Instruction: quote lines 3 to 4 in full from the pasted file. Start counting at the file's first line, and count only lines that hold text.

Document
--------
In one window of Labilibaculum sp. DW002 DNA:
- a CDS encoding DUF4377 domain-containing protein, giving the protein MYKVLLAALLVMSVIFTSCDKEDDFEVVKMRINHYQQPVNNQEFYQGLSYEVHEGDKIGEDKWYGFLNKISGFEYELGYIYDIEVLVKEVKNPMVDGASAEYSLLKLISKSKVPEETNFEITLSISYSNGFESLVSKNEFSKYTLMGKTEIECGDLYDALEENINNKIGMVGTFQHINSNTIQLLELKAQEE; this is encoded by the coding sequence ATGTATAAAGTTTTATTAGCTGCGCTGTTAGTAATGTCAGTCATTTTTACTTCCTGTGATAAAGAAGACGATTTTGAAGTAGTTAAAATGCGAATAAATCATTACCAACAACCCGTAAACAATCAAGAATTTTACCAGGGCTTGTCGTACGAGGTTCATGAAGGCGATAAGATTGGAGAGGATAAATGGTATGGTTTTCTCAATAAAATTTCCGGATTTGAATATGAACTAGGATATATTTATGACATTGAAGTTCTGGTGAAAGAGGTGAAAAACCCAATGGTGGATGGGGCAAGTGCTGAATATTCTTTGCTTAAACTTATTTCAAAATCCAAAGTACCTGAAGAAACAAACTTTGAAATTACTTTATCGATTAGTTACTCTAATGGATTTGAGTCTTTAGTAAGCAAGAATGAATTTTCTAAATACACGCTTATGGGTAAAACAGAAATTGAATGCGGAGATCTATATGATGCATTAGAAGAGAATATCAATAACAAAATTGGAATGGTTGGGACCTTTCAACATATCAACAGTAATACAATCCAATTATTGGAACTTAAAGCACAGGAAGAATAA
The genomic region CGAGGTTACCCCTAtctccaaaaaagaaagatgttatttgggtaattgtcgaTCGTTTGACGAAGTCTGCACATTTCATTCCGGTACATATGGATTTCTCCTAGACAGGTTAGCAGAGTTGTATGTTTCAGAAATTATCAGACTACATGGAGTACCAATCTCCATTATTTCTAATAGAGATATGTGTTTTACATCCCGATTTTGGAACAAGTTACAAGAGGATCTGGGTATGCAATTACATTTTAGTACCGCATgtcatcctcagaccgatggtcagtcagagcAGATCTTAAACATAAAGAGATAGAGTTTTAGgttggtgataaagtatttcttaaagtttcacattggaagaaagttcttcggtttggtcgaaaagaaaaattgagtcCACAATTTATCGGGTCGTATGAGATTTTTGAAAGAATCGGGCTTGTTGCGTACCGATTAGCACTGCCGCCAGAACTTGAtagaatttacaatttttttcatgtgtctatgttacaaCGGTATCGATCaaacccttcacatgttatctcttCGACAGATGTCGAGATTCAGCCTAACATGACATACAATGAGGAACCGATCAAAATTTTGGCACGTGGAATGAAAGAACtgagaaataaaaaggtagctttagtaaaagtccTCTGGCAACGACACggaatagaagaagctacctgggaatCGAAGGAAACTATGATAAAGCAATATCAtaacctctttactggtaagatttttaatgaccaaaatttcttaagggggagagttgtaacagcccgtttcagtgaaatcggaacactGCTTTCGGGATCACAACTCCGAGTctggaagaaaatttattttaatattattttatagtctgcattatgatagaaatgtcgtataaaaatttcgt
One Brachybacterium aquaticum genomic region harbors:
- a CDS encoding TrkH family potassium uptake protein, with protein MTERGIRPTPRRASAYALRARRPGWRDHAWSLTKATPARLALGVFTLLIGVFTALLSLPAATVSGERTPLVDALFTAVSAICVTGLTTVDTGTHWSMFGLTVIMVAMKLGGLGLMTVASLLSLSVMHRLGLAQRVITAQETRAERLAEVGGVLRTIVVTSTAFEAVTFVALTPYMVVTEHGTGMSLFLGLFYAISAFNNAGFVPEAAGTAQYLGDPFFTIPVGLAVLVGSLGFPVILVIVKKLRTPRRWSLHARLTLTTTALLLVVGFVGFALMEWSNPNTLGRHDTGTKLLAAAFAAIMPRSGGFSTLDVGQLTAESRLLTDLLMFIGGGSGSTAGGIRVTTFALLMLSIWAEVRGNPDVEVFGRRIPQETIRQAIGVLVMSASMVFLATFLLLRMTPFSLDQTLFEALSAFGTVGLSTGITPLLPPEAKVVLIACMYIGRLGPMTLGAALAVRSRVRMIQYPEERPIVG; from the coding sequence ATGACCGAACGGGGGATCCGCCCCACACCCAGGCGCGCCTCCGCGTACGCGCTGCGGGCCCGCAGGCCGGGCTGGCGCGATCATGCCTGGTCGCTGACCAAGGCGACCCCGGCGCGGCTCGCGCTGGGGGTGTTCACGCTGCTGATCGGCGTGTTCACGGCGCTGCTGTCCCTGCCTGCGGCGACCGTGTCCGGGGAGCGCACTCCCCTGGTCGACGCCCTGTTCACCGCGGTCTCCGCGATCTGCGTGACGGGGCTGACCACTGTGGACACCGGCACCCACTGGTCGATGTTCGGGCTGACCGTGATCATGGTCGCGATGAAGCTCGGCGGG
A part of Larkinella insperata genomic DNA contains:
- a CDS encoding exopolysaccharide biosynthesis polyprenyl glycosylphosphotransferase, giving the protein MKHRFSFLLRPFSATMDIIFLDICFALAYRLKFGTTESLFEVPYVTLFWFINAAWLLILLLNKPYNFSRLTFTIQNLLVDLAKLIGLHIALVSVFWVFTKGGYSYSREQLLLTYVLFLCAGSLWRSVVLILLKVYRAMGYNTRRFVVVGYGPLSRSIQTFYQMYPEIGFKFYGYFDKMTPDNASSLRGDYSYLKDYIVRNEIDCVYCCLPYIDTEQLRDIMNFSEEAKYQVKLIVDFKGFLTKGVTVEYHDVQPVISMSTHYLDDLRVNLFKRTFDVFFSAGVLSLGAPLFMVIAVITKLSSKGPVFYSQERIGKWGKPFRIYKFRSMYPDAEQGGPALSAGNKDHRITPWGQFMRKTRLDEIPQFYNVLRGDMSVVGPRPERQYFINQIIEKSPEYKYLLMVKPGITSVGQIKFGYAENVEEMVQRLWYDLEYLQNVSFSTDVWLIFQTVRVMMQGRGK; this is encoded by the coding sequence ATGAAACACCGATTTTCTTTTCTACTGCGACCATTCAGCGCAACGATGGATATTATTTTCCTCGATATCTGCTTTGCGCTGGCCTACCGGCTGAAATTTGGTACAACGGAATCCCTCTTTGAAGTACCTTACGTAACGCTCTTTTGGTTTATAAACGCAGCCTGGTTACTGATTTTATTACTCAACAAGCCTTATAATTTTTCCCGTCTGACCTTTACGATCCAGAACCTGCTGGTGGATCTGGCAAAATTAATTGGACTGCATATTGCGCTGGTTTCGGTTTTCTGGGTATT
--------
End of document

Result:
The genomic region CGAGGTTACCCCTAtctccaaaaaagaaagatgttatttgggtaattgtcgaTCGTTTGACGAAGTCTGCACATTTCATTCCGGTACATATGGATTTCTCCTAGACAGGTTAGCAGAGTTGTATGTTTCAGAAATTATCAGACTACATGGAGTACCAATCTCCATTATTTCTAATAGAGATATGTGTTTTACATCCCGATTTTGGAACAAGTTACAAGAGGATCTGGGTATGCAATTACATTTTAGTACCGCATgtcatcctcagaccgatggtcagtcagagcAGATCTTAAACATAAAGAGATAGAGTTTTAGgttggtgataaagtatttcttaaagtttcacattggaagaaagttcttcggtttggtcgaaaagaaaaattgagtcCACAATTTATCGGGTCGTATGAGATTTTTGAAAGAATCGGGCTTGTTGCGTACCGATTAGCACTGCCGCCAGAACTTGAtagaatttacaatttttttcatgtgtctatgttacaaCGGTATCGATCaaacccttcacatgttatctcttCGACAGATGTCGAGATTCAGCCTAACATGACATACAATGAGGAACCGATCAAAATTTTGGCACGTGGAATGAAAGAACtgagaaataaaaaggtagctttagtaaaagtccTCTGGCAACGACACggaatagaagaagctacctgggaatCGAAGGAAACTATGATAAAGCAATATCAtaacctctttactggtaagatttttaatgaccaaaatttcttaagggggagagttgtaacagcccgtttcagtgaaatcggaacactGCTTTCGGGATCACAACTCCGAGTctggaagaaaatttattttaatattattttatagtctgcattatgatagaaatgtcgtataaaaatttcgt
One Brachybacterium aquaticum genomic region harbors: